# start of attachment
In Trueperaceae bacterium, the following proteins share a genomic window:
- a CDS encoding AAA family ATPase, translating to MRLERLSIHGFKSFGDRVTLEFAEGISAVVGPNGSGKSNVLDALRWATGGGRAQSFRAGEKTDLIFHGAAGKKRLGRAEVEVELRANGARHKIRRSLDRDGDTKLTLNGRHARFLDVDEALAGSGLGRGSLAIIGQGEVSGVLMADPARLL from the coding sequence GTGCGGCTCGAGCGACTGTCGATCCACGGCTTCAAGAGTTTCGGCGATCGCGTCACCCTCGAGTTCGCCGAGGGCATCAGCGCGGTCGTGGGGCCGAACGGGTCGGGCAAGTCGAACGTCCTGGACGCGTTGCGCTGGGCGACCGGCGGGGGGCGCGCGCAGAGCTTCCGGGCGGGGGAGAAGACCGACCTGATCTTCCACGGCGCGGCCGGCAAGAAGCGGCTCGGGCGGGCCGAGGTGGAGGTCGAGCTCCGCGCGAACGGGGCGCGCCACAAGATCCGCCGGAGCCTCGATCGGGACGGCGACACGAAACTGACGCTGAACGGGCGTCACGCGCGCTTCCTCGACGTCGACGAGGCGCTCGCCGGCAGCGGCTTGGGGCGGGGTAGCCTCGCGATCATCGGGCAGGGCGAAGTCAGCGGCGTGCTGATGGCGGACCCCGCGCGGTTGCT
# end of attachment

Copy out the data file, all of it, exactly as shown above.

In Trueperaceae bacterium, the following proteins share a genomic window:
- a CDS encoding AAA family ATPase, translating to MRLERLSIHGFKSFGDRVTLEFAEGISAVVGPNGSGKSNVLDALRWATGGGRAQSFRAGEKTDLIFHGAAGKKRLGRAEVEVELRANGARHKIRRSLDRDGDTKLTLNGRHARFLDVDEALAGSGLGRGSLAIIGQGEVSGVLMADPARLL from the coding sequence GTGCGGCTCGAGCGACTGTCGATCCACGGCTTCAAGAGTTTCGGCGATCGCGTCACCCTCGAGTTCGCCGAGGGCATCAGCGCGGTCGTGGGGCCGAACGGGTCGGGCAAGTCGAACGTCCTGGACGCGTTGCGCTGGGCGACCGGCGGGGGGCGCGCGCAGAGCTTCCGGGCGGGGGAGAAGACCGACCTGATCTTCCACGGCGCGGCCGGCAAGAAGCGGCTCGGGCGGGCCGAGGTGGAGGTCGAGCTCCGCGCGAACGGGGCGCGCCACAAGATCCGCCGGAGCCTCGATCGGGACGGCGACACGAAACTGACGCTGAACGGGCGTCACGCGCGCTTCCTCGACGTCGACGAGGCGCTCGCCGGCAGCGGCTTGGGGCGGGGTAGCCTCGCGATCATCGGGCAGGGCGAAGTCAGCGGCGTGCTGATGGCGGACCCCGCGCGGTTGCT